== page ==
The treatment for mild to moderate ulcerative colitis generally begins with anti-inflammatory, antidiarrheal medications, and corticosteroids, along with rehydration through fluid intake. The objective of treatment with drugs for ulcerative colitis is to reduce inflammation in the colon.
They control or prevent inflammation in the intestines and help in various ways such as:
If it is acute ulcerative colitis (also called toxic or fulminant colitis), your doctor may recommend hospitalization. Intravenous fluid-replacement or corticosteroid therapy may be delivered in such cases Fluid intake for rehydration is carried on along with drugs even if the condition is mild or moderate.
Various medications that are used for the treatment of conditions associated with ulcerative colitis are as follows:
The first medication that is prescribed for mild to moderate ulcerative colitis is mesalamine (Liaida, Pentasa, Apriso, Canasa, Asacol). It is an anti-inflammatory drug and belongs to a class called aminosalicylates. Mesalamine is used to treat symptoms of ulcerative colitis and to prevent their recurrence.
Mesalamine may be delivered orally as a tablet or rectally. It may be required to take three or four doses of mesalamine every day.
If the disease symptoms are confined to the rectum, the drug may be delivered as suppository formulation alone. But if the disease extends beyond your rectum, your doctor may prescribe a suppository, an enema, and an oral formulation.
Anti-inflammatory medications that aim to decrease intestinal inflammation are analogous to arthritis medications that decrease inflammation (arthritis) of the joints. Some examples of these drugs are topical 5-ASA compounds such as sulfasalazine (Azulfidine), olsalazine (Dipentum), and mesalamine (Pentasa, Asacol, Lialda, Apriso Rowasa enema).
5-ASA (5-aminosalicylic acid) (also called mesalamine) is chemically similar to aspirin. Aspirin (acetylsalicylic acid) is generally used in treating arthritis and various other diseases involving inflammation of the tissues. Aspirin, however, is not very effective in treating ulcerative colitis. But, mesalamine is effective in treating ulcerative colitis if the drug is delivered directly onto the colon lining that has become inflammed.
Another first-line treatment for ulcerative colitis is the use of corticosteroids such as the drug budesonide (Entocort, Uceris). Budesonide can be delivered orally as a tablet or rectally. These medicines can cause major side effects particularly if these are taken orally or by injection.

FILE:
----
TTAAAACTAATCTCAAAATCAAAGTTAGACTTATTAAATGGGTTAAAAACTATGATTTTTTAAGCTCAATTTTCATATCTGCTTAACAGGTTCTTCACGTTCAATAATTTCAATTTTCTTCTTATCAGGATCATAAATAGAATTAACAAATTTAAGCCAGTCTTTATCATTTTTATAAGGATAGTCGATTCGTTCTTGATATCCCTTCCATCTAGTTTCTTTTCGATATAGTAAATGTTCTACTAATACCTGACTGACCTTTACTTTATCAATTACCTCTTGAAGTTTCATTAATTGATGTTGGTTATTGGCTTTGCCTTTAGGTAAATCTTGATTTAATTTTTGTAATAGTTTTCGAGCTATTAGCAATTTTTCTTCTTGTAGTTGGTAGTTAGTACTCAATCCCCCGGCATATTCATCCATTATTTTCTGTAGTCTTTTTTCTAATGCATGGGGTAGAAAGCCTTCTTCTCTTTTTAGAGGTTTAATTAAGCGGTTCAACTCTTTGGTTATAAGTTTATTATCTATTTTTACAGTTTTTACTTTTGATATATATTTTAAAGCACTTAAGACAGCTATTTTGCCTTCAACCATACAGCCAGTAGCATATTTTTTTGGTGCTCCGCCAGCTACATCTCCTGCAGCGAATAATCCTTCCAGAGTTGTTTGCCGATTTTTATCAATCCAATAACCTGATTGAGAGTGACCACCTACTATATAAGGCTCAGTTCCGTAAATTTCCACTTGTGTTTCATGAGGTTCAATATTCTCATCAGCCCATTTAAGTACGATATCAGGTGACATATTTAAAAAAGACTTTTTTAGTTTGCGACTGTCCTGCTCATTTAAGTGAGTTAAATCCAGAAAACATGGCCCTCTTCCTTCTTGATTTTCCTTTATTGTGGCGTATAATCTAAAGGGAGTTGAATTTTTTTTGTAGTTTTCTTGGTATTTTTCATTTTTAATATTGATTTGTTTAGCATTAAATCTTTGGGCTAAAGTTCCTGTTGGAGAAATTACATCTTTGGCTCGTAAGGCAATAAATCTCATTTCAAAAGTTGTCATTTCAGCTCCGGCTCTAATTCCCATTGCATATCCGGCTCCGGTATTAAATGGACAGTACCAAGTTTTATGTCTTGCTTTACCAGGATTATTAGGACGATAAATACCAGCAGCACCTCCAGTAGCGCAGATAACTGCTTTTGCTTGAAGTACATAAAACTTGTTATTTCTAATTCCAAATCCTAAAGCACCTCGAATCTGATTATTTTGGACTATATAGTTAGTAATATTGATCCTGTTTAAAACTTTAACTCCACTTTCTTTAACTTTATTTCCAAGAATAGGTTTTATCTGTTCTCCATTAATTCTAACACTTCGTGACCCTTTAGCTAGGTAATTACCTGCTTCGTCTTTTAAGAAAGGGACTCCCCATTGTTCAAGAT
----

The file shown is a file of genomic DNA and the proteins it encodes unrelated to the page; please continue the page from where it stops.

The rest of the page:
Budesonide, however, causes fewer side effects than other corticosteroids when taken orally as a tablet or capsule.
If you suffer with severe ulcerative colitis flare-ups, you may be asked for hospitalization and a high-dose of intravenous corticosteroids is prescribed generally. As the symptoms subside, the dose of steroids is tapered gradually and eventually stopped.
Side effects of these drugs can be:
In acute ulcerative colitis, intravenous corticosteroids aren't generally effective. Therefore, your doctor may prescribe intravenous cyclosporine (Sandimmune) or infliximab (Remicade). Cyclosporine is an immunosuppressant and works by suppressing your immune system.
Infliximab is another such drug that works by blocking the action of TNF-alpha, which is a substance in your body that causes inflammation.
Immunosuppressants may be used to treat ulcerative colitis alone or in combination with infliximab.
Immunosuppressing drugs have some side effects. These medicines can raise the risk of infection. These drugs are also associated with a higher risk of certain types of cancers.
Other medicines that your doctor may prescribe to treat ulcerative colitis can include:
There is no drug that can cure ulcerative colitis completely. Patients with ulcerative colitis generally experience periods of worsening of inflammation followed by periods of remission when the inflammation is reduced. These periods may last for months to years.
During relapses of the symptoms, condition worsens and you experience severe abdominal pain, diarrhea, and rectal bleeding. During periods of remissions, these symptoms subside gradually. Remissions usually happen because of treatment, but sometimes it may occur spontaneously without any treatment. Read about other methods of treatment of ulcerative colitis.